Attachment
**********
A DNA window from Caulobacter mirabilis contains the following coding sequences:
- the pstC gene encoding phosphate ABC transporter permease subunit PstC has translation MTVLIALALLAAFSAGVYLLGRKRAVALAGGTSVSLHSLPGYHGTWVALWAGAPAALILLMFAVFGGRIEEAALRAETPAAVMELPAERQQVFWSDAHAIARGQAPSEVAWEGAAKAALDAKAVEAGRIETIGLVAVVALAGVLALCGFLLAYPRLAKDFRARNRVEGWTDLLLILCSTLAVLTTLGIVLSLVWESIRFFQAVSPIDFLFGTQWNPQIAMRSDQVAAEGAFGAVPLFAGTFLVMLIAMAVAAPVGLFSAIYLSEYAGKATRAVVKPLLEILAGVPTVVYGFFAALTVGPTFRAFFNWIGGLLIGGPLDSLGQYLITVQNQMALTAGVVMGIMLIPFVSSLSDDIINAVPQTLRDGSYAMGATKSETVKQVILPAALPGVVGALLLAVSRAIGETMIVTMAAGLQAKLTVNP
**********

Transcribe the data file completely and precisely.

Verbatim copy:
A DNA window from Caulobacter mirabilis contains the following coding sequences:
- the pstC gene encoding phosphate ABC transporter permease subunit PstC has translation MTVLIALALLAAFSAGVYLLGRKRAVALAGGTSVSLHSLPGYHGTWVALWAGAPAALILLMFAVFGGRIEEAALRAETPAAVMELPAERQQVFWSDAHAIARGQAPSEVAWEGAAKAALDAKAVEAGRIETIGLVAVVALAGVLALCGFLLAYPRLAKDFRARNRVEGWTDLLLILCSTLAVLTTLGIVLSLVWESIRFFQAVSPIDFLFGTQWNPQIAMRSDQVAAEGAFGAVPLFAGTFLVMLIAMAVAAPVGLFSAIYLSEYAGKATRAVVKPLLEILAGVPTVVYGFFAALTVGPTFRAFFNWIGGLLIGGPLDSLGQYLITVQNQMALTAGVVMGIMLIPFVSSLSDDIINAVPQTLRDGSYAMGATKSETVKQVILPAALPGVVGALLLAVSRAIGETMIVTMAAGLQAKLTVNP